Looking for a night out that'll really float your boat? London's full of bars, pubs and cafes on boats, ships and barges, dotted along the River Thames and the city's canals. Whether it's a romantic date night or lively mates' date you're planning, take a look at these waterborne drinking dens.
R.S Hispaniola, Victoria Embankment
"We drink beer and we drink Cola, all aboard the Hispaniola"
We have no idea what that line is from — it's buried somewhere deep in our childhood, and Google's no help — but it goes through our mind every time we chug past R.S Hispaniola on a Charing Cross train on Hungerford Bridge.
Once you're firmly on Embankment, wander down the gangway onto the smart navy and white vessel for multiple drinking — and eating — options. Afternoon tea and a pre-theatre dinner menu are available, but for us, it's an ideal spot for kicking back with a cocktail and watching the river traffic floating past.
If the weather's decent, head to the Upper Deck and choose your poison from a lengthy drinks menu including cocktails, mocktails, champagne, wine, spirits and bottled and draught beers with food available also. There's much amusement to be had up here watching tourists on Hungerford Bridge waving at different tourists on the moving boats below, the boat captains honking their horns to whip their passengers even further into a holiday-induced frenzy.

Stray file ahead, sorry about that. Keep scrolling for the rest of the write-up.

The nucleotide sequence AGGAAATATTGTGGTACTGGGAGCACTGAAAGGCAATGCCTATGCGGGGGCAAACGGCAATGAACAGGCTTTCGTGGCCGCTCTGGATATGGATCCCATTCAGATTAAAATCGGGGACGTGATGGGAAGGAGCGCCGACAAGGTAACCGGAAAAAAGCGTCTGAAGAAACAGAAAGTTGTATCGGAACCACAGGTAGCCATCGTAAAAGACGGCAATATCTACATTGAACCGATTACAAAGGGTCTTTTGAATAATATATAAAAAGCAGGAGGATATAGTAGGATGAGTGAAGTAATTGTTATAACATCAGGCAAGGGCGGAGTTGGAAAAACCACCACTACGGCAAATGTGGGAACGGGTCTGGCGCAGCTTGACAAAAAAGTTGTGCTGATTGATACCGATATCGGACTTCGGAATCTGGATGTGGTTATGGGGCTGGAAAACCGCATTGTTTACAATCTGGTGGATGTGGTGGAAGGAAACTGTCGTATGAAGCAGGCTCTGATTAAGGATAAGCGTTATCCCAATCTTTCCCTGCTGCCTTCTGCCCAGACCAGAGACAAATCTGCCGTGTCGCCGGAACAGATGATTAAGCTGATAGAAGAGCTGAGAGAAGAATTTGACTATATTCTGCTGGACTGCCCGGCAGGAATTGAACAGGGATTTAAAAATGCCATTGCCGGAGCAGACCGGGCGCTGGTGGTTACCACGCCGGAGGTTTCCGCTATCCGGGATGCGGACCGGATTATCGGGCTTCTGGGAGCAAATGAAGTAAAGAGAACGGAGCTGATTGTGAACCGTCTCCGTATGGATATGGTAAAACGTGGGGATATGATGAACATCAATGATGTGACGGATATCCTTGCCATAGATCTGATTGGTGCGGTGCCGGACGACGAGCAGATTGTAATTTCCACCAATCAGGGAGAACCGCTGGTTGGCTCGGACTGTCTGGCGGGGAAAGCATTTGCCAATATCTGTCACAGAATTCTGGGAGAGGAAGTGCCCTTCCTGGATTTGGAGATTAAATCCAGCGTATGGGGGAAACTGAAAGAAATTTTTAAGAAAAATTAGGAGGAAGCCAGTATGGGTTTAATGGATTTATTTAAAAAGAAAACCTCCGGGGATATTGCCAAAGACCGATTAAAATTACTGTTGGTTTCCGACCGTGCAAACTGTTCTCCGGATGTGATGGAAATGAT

In adverse weather, head inside to the Pinkton Parlour, where the rose-tinted decor lives up to its name (a throwback, we suspect, to a former Benefit Cosmetics residency on the boat).
As you can imagine, R.S. Hispaniola's prime position across the river from the London Eye makes it very in demand on New Year's Eve, and it plays up to the tourist crowd with a 'London Eye' cocktail, and South Bank Gin used as an ingredient in several cocktails.
Tattershall Castle, Victoria Embankment
Tattershall Castle is R.S Hispaniola's raucous neighbour. For every sophisticated evening of cocktails and sunsets the Hispaniola offers, Tattershall Castle tempts passers by on board with lively comedy nights, themed pub quizzes and sports match screenings, that tilted red and blue chimney a beacon to anyone looking for some fun. You can even get married here (easy on that bouquet throw though — soggy roses don't look quite as fetching).
The boat itself has an interesting history — she was used as a passenger ferry on the Humber Estuary in the 1970s. Her London debut was as a floating art gallery, before she realised that her true calling in life was serving up booze to all that sail in her.
These days, gin is a prominent feature on the drinks menu, with at least 10 varieties available to mix and match with a selection of tonics. Spritz, spirits, wines, beer, ciders and cocktails combine to form a compelling reason to delay your return to dry land for as long as possible. Fish and chips is the specialist food, but the a la carte menu also offers everything from burgers to pies to lamb shanks. There's a separate kids' menu for sailors in training, and afternoon tea is also served.